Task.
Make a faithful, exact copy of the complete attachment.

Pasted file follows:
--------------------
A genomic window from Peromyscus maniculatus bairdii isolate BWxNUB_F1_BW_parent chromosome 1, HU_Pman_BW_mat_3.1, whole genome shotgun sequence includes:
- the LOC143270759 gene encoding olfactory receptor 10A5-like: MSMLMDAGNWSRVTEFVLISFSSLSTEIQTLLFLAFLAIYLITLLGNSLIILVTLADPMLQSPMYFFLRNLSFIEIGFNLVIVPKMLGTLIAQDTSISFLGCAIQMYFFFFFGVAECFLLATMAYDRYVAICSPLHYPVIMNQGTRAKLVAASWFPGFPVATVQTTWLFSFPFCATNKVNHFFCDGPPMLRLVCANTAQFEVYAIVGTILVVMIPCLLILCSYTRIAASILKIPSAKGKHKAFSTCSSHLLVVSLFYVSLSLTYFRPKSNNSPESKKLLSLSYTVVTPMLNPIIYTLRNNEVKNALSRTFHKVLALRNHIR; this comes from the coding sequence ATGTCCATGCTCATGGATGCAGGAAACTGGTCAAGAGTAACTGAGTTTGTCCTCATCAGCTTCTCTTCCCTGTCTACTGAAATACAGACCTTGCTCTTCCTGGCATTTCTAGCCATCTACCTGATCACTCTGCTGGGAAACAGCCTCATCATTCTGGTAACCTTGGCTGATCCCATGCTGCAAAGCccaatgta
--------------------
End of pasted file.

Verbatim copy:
A genomic window from Peromyscus maniculatus bairdii isolate BWxNUB_F1_BW_parent chromosome 1, HU_Pman_BW_mat_3.1, whole genome shotgun sequence includes:
- the LOC143270759 gene encoding olfactory receptor 10A5-like: MSMLMDAGNWSRVTEFVLISFSSLSTEIQTLLFLAFLAIYLITLLGNSLIILVTLADPMLQSPMYFFLRNLSFIEIGFNLVIVPKMLGTLIAQDTSISFLGCAIQMYFFFFFGVAECFLLATMAYDRYVAICSPLHYPVIMNQGTRAKLVAASWFPGFPVATVQTTWLFSFPFCATNKVNHFFCDGPPMLRLVCANTAQFEVYAIVGTILVVMIPCLLILCSYTRIAASILKIPSAKGKHKAFSTCSSHLLVVSLFYVSLSLTYFRPKSNNSPESKKLLSLSYTVVTPMLNPIIYTLRNNEVKNALSRTFHKVLALRNHIR; this comes from the coding sequence ATGTCCATGCTCATGGATGCAGGAAACTGGTCAAGAGTAACTGAGTTTGTCCTCATCAGCTTCTCTTCCCTGTCTACTGAAATACAGACCTTGCTCTTCCTGGCATTTCTAGCCATCTACCTGATCACTCTGCTGGGAAACAGCCTCATCATTCTGGTAACCTTGGCTGATCCCATGCTGCAAAGCccaatgta